MMBI special report

2021 infrastructure report

The middle market speaks out on America’s aging infrastructure

Jul 01, 2021

After decades of watching America’s infrastructure decline, senior executives at middle market businesses are pushing to fix the nation’s basic systems, according to a recent survey of senior executives in middle market businesses conducted by RSM US LLP.

In a striking shift in outlook captured by the proprietary RSM US Middle Market Business Index survey, these executives agree that the state of the nation’s infrastructure is hampering economic growth, not only at the national and the local levels, but also within their own organizations.

If the failure of the electrical grid in Texas durning winter 2021 showed anything, it’s the deficiency of the nation’s infrastructure and what can happen when a nation fails to invest in it. Even though executives expressed confidence in the ability to bounce back from such grid failures, that resiliency cannot mask the long-term decline in the state of the nation’s infrastructure. As executives are telling RSM, there is an urgent need to shore up what makes the American economy tick. And many middle market executives aren’t waiting. That change, they told RSM, starts by looking in the mirror. 


told RSM that the nation's ailing infrastructure restricted growth of the national economy


of executives overall responded that they were likely to participate in the vendor selection process for businesses.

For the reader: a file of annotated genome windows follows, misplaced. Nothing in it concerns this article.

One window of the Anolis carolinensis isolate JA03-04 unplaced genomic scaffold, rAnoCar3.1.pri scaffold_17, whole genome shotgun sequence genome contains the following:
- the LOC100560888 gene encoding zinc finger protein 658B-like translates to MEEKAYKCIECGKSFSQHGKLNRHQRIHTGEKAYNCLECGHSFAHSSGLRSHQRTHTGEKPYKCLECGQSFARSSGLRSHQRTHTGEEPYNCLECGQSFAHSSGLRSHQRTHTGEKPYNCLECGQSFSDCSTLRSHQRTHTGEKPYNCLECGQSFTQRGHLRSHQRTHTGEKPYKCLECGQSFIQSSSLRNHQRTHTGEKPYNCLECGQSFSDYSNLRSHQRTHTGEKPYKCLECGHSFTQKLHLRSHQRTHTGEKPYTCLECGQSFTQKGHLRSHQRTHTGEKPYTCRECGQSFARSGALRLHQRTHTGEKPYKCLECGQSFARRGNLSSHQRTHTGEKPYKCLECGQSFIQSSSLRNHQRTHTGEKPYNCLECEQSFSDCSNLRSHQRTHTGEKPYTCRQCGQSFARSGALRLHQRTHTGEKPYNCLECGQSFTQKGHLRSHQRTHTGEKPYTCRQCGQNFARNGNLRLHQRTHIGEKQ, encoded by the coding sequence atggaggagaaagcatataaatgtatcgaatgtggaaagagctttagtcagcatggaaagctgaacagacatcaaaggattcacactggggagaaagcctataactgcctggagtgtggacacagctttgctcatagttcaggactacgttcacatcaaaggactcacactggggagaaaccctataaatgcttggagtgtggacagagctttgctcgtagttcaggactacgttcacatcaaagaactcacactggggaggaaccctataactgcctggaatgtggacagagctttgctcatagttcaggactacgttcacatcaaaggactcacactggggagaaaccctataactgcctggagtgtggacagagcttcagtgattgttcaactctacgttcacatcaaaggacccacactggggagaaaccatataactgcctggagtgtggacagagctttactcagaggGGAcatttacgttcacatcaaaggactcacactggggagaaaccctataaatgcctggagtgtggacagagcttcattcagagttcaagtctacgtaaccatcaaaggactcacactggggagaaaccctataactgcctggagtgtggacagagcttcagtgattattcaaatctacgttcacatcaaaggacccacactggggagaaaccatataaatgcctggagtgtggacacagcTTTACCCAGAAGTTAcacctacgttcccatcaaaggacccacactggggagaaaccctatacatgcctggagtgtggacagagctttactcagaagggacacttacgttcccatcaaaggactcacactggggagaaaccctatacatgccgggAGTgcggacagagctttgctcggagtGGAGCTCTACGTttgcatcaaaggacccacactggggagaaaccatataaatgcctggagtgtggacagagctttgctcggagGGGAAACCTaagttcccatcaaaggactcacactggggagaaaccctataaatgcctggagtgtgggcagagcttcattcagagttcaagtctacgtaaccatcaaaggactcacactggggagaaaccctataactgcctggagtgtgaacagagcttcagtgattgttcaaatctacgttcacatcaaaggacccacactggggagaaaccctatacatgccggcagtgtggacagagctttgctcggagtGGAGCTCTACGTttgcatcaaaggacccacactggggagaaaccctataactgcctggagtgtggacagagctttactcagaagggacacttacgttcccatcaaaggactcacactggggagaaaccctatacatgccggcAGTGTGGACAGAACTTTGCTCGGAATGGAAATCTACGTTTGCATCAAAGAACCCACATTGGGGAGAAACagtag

of U.K. middle market executives said infrastructure was restricting the growth of their business.


It’s not just a matter of improving the overall economy. The middle market believes that infrastructure improvements will benefit the day-to-day operations of their individual businesses as well. In fact, when asked about specific initiatives, and what opportunities they would represent for their organizations, every initiative elicited a significantly more positive response than was observed to a similar question in 2017.

And they didn’t stop there. Executives were similarly buoyed by the prospect of participating in the vendor selection process for those projects that present a significant opportunity for their business.

To the executives, time has run out, and they need to act. Consider these two responses:


said they would make capital investments to expand their infrastructure in the next three years.


are currently taking active steps to reduce their carbon footprint.

The strength of both responses would have been hard to imagine even four years ago, Brusuelas said.

The middle market believes that infrastructure improvements will benefit the day-to-day operations of their individual businesses.

“The public is racing out ahead of what’s actually happening in terms of policy,” Brusuelas said. “These changes are not going to stop.” 

The commercial community has cried out for years for this to be addressed. We're at a point where it can be addressed.
Joe Brusuelas, Chief Economist, RSM

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